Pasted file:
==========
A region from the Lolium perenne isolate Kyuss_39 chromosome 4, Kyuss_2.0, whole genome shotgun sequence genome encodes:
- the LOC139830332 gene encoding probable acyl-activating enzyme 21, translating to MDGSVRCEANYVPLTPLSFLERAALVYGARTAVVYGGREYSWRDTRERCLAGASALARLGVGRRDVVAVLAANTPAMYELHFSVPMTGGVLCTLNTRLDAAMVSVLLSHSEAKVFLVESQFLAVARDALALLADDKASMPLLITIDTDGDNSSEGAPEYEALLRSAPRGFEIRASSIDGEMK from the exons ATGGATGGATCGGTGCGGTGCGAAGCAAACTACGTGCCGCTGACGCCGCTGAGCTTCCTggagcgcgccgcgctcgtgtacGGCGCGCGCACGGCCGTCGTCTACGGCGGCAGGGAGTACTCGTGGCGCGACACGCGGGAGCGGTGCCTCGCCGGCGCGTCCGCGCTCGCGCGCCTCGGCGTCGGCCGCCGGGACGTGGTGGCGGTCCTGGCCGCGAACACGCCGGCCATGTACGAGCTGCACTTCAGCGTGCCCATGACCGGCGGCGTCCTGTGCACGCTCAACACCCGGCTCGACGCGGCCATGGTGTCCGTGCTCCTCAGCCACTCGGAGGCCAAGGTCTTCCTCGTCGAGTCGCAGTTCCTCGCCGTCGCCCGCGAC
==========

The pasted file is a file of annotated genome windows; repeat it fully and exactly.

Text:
A region from the Lolium perenne isolate Kyuss_39 chromosome 4, Kyuss_2.0, whole genome shotgun sequence genome encodes:
- the LOC139830332 gene encoding probable acyl-activating enzyme 21, translating to MDGSVRCEANYVPLTPLSFLERAALVYGARTAVVYGGREYSWRDTRERCLAGASALARLGVGRRDVVAVLAANTPAMYELHFSVPMTGGVLCTLNTRLDAAMVSVLLSHSEAKVFLVESQFLAVARDALALLADDKASMPLLITIDTDGDNSSEGAPEYEALLRSAPRGFEIRASSIDGEMK from the exons ATGGATGGATCGGTGCGGTGCGAAGCAAACTACGTGCCGCTGACGCCGCTGAGCTTCCTggagcgcgccgcgctcgtgtacGGCGCGCGCACGGCCGTCGTCTACGGCGGCAGGGAGTACTCGTGGCGCGACACGCGGGAGCGGTGCCTCGCCGGCGCGTCCGCGCTCGCGCGCCTCGGCGTCGGCCGCCGGGACGTGGTGGCGGTCCTGGCCGCGAACACGCCGGCCATGTACGAGCTGCACTTCAGCGTGCCCATGACCGGCGGCGTCCTGTGCACGCTCAACACCCGGCTCGACGCGGCCATGGTGTCCGTGCTCCTCAGCCACTCGGAGGCCAAGGTCTTCCTCGTCGAGTCGCAGTTCCTCGCCGTCGCCCGCGAC